The use of video calls with clients was already possible. Organizations offering healthcare at homes had already used this for quite some time. During the pandemic other (outpatient) consultations or operations were radically digitalised. Care professionals were often full of doubts, but the clients enjoyed teleconferencing. No more burdensome taxi drives just to measure blood pressure or saturation levels. In short, an improved client experience, lower costs, and less personnel on the road are now providing intramural corona care.
Furthermore, consultations by doctors or sessions with psychologists are made more efficient by using video conferencing techniques and can mostly be improved in quality. In these cases, information about the person requesting care needs to be shared safely. We call it, ‘overcoming the paper tiger’. This may be done by using P-a-a-S (Platform-as-a-Service) and data sharing by means of APIs.
Allow me to mention one more example which has impacted me particularly. Imagine, if you will, that you’ll have to undergo any kind of operation in a hospital, an intervention where outpatient treatment is unfortunately impossible. You present yourself at the registration desk where you’ll receive a punched card, wristband, or badge. Nervous as you are, you’re walking all over trying to find the right department counter and finally arrive at the designated room. If you were to experience the same in a hotel or while boarding an airplane, you would probably leave right away and not consider ever coming back. Unfortunately, this isn’t a choice in healthcare.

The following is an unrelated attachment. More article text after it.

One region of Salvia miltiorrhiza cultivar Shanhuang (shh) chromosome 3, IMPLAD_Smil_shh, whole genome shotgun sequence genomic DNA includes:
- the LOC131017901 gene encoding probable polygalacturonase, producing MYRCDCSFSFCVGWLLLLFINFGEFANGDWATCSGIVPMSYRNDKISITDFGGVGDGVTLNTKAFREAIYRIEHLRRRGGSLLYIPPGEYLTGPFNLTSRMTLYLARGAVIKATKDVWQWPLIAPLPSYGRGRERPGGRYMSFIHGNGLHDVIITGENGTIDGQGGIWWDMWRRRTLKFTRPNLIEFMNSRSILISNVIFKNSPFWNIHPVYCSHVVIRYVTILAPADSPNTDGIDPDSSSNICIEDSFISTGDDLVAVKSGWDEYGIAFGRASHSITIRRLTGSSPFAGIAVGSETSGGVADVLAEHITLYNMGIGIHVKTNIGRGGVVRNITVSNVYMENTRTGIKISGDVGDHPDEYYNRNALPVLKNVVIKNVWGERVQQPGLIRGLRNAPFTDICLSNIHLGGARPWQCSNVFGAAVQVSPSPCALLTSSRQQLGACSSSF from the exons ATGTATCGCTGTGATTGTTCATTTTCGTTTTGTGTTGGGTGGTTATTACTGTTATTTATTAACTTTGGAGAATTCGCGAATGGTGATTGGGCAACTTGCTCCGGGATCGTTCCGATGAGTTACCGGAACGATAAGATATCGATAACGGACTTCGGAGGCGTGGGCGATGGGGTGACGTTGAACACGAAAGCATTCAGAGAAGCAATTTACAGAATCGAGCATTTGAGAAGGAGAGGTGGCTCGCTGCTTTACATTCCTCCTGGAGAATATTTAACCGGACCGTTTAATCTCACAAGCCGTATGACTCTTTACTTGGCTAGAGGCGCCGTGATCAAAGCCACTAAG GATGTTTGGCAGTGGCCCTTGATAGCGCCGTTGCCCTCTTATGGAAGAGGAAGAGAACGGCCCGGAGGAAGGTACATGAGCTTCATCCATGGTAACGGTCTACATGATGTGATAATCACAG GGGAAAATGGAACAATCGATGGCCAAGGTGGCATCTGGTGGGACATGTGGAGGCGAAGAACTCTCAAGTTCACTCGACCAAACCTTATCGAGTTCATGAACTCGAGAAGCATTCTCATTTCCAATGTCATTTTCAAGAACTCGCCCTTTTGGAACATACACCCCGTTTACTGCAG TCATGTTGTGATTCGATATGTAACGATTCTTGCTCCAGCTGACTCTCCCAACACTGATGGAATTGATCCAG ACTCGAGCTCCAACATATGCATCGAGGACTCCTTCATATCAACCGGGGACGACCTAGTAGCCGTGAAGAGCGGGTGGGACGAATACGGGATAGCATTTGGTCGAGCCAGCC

However, the quality experience at a hotel and especially during a flight, wasn’t a goal in itself. An improved client experience is just a welcome side effect, yet the organizations involved want to execute boarding (in a hotel or plane) with as few personnel as possible and as efficiently as possible. The same should be possible in a hospital.
Clients could be checking in the day ahead of their admission. They would preview what is going to happen during their stay. They could give their consent for the sharing of personal data. They could see their room and select upfront which meal they would prefer, just like on an airplane. This process is less strenuous for the client and lowers the workload within the organization. This method of safely digitalising, with the patient’s consent, is possible with a Platform-as-a-Service. Such a service helps to (inter)link the large number of healthcare information systems, including EHR and systems for apothecaries and general practitioners.
Video calls and onboarding are already examples of digital steps, without requiring new fundamental technological breakthroughs. The same applies, for example, to the launch of the corona check app. Something I’m especially proud of. Not so much because we’re offering the backbone for this solution, but especially because it proved possible to achieve results under extreme time pressure (we’re talking a development trajectory of five days!). That requires courage. Courage from both decision makers and budget keepers to quickly embrace new technology. I honestly hope that going forward, the urgency to transform remains tangible among healthcare organizations. Because the pressure is high, regardless of an ongoing pandemic.